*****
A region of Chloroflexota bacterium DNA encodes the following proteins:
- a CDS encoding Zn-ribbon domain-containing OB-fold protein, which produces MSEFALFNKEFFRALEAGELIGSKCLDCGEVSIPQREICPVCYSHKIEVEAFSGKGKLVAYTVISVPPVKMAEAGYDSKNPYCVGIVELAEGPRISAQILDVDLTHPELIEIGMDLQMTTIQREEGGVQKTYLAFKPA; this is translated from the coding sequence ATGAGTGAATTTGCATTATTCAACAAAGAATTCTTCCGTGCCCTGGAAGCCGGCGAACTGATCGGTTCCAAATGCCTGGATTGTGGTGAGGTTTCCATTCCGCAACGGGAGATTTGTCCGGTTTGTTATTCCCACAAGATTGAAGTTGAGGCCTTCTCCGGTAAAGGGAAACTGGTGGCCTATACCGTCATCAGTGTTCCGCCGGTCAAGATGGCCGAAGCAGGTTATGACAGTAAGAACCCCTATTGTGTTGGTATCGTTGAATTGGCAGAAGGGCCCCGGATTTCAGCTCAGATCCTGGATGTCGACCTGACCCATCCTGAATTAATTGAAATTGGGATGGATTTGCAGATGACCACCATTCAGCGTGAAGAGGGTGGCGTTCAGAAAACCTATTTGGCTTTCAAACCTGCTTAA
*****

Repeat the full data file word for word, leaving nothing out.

A region of Chloroflexota bacterium DNA encodes the following proteins:
- a CDS encoding Zn-ribbon domain-containing OB-fold protein, which produces MSEFALFNKEFFRALEAGELIGSKCLDCGEVSIPQREICPVCYSHKIEVEAFSGKGKLVAYTVISVPPVKMAEAGYDSKNPYCVGIVELAEGPRISAQILDVDLTHPELIEIGMDLQMTTIQREEGGVQKTYLAFKPA; this is translated from the coding sequence ATGAGTGAATTTGCATTATTCAACAAAGAATTCTTCCGTGCCCTGGAAGCCGGCGAACTGATCGGTTCCAAATGCCTGGATTGTGGTGAGGTTTCCATTCCGCAACGGGAGATTTGTCCGGTTTGTTATTCCCACAAGATTGAAGTTGAGGCCTTCTCCGGTAAAGGGAAACTGGTGGCCTATACCGTCATCAGTGTTCCGCCGGTCAAGATGGCCGAAGCAGGTTATGACAGTAAGAACCCCTATTGTGTTGGTATCGTTGAATTGGCAGAAGGGCCCCGGATTTCAGCTCAGATCCTGGATGTCGACCTGACCCATCCTGAATTAATTGAAATTGGGATGGATTTGCAGATGACCACCATTCAGCGTGAAGAGGGTGGCGTTCAGAAAACCTATTTGGCTTTCAAACCTGCTTAA